A trip to Hawaii is nice, but the players in the Super Bowl wouldn't even dream of playing. And the format doesn't draw viewers. Could some of the most die-hard NFL fans even tell you when the Pro Bowl takes place? It turns out that it's more of an adjective than a game, as in "Joe Tight End is a three-time Pro Bowler."
Leagues like the NBA actually incorporate fans into the festivities with three-on-three basketball games and exhibitions, but football? Hawaii is nice, but it's a long way to go for most fans. And reporters. Few members of the media mean little press for such a big game.
The NFL has tried fudging the format, moving the game geographically, but it remains what it has always been -- largely irrelevant except as a ceremonial title.
In terms of all-star supremacy, NBA reigns all day
By Adena Andrews
Sports are about entertainment. No matter which way you cut it, people watch sports to get away from their everyday lives. No league has grasped this idea better than the NBA. Its All-Star Weekend provides a three-day escape annually for fans who want to come. No other sport offers such an inclusive weekend with high-quality events catering to its fans.
Entertainment aside, in the NBA, being an All-Star actually means something to players. You won't find them dodging the All-Star Game like players in other leagues (MLB, I'm looking at you). NBA stars aren't playing tiddlywinks on the court during the game, like their NFL counterparts. Sure, the game lacks defense but the players are still competitive. That was evident Sunday night when Dwyane Wade gave Kobe Bryant a bloody nose as the West tried to hold onto its small lead in its 152-149 win. A CT scan later revealed Bryant had suffered a nasal fracture.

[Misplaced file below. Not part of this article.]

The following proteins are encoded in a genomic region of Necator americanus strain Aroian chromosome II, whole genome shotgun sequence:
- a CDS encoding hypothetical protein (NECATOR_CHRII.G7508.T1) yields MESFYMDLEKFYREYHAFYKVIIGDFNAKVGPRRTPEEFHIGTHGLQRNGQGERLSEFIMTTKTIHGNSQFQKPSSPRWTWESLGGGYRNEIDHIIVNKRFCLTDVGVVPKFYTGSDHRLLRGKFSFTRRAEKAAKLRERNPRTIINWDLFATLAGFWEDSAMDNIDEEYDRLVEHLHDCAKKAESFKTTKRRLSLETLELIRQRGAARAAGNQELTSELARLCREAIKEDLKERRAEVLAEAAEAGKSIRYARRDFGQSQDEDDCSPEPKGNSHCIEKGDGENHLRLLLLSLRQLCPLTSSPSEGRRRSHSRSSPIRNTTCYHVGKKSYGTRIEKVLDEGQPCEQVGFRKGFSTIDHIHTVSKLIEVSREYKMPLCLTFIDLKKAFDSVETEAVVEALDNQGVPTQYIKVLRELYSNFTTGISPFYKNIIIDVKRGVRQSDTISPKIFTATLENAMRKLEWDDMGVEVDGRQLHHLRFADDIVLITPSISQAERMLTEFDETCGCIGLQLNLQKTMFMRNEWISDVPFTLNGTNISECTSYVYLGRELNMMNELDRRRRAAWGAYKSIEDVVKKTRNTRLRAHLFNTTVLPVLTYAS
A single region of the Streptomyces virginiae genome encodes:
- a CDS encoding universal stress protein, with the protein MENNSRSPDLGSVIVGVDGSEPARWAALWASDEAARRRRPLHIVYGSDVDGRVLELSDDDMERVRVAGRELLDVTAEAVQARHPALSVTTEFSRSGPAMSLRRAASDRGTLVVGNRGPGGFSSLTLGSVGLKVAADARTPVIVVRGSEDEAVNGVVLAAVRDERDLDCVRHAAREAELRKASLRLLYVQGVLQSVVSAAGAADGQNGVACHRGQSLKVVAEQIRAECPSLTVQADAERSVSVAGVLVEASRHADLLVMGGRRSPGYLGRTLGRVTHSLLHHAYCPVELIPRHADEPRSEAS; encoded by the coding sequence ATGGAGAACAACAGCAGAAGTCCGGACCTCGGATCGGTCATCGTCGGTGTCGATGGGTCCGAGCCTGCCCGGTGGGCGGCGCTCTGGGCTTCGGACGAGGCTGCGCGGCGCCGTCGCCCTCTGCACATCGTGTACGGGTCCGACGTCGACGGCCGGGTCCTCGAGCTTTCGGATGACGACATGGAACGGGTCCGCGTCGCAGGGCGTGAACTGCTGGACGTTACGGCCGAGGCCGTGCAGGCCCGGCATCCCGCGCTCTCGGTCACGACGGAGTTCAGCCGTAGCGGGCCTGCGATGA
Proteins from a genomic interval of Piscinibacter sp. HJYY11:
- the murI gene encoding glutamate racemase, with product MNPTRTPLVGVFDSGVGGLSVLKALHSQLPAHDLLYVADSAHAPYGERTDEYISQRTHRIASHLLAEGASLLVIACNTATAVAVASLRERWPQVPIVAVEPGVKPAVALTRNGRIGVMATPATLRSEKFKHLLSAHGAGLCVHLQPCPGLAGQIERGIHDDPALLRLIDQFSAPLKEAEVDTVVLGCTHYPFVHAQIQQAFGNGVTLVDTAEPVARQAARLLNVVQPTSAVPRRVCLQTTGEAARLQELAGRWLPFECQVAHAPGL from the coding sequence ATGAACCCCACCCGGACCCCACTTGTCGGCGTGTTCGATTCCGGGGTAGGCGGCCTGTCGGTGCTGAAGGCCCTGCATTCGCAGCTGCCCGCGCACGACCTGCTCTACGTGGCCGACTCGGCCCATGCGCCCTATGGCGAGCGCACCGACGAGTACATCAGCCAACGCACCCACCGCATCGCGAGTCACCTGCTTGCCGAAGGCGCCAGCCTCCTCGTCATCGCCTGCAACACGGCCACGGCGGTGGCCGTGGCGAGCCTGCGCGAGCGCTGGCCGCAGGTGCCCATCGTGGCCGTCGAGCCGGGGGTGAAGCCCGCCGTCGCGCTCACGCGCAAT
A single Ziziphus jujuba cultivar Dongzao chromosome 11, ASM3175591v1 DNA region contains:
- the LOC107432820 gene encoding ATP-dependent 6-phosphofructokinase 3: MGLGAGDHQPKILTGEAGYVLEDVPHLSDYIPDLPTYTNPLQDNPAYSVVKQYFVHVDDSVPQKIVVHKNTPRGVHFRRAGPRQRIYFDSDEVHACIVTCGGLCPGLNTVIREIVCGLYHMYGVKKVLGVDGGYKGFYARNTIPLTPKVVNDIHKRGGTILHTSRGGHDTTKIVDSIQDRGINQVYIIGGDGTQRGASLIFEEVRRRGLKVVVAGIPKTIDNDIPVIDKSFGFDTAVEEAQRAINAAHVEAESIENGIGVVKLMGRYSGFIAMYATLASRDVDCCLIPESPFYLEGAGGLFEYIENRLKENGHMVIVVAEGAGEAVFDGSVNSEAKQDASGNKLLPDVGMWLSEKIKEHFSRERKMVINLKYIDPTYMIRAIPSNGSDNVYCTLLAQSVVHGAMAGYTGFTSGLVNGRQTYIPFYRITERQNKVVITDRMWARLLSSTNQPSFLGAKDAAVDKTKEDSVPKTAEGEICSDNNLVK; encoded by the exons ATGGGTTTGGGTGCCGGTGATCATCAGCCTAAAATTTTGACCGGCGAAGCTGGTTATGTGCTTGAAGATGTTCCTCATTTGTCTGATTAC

Though the game doesn't have any impact on the rest of the season, as baseball's does, that's OK. It's one game where we can take a break from the monotony of the season. We can see LeBron James and Dwight Howard on the same team. Steve Nash can hit Blake Griffin for the alley-oop. It's every hoophead's fantasy come to life.
Because of its ability to entertain and the importance it holds with the players, the NBA All-Star Game is hands down the best all-star game around.
Yankee Stadium All-Star Game highlights MLB supremacy
By Amanda Rykoff
I know you'll be shocked to hear I'm selecting Major League Baseball as the best all-star celebration. Even though I have a major issue with the fact that an exhibition game determines home-field advantage in the World Series (just typing that statement now makes me angry), I still love the game and the related events.
I might be biased as a baseball addict and Yankee fan, but the 2008 MLB All-Star Game at Yankee Stadium will always be one of my top sports highlights. Baseball fans enjoyed four days of fun and festivities in New York City.
It started with a gala at the American Museum of Natural History on Saturday night. The Futures Game on Sunday, which highlights some of the top up-and-coming minor league talent, proved to be a treat. Chris Rock, Billy Crystal, Whoopi Goldberg, Ozzie Smith, Wade Boggs, Paul O'Neill and Tim Raines headlined the All-Star Legends and Celebrity softball game. The weekend had already been a blast and we still had the Home Run Derby and actual All-Star Game ahead.
As most of you recall, Josh Hamilton put on one of the most impressive displays of power at the Home Run Derby, causing Yankee Stadium to shake with cheers. What a thrill it was to be there in person to witness that scene. I worried the actual All-Star Game would be a letdown after the Derby excitement, but a 15-inning, walk-off thriller capped off one of the best celebrations of baseball I've experienced. We even sang "Take Me Out to the Ball Game" a second time during the 14th inning stretch.
The American League win didn't help Tampa Bay in the World Series against the Phillies, but it did prove to be the perfect send-off for the old Yankee Stadium.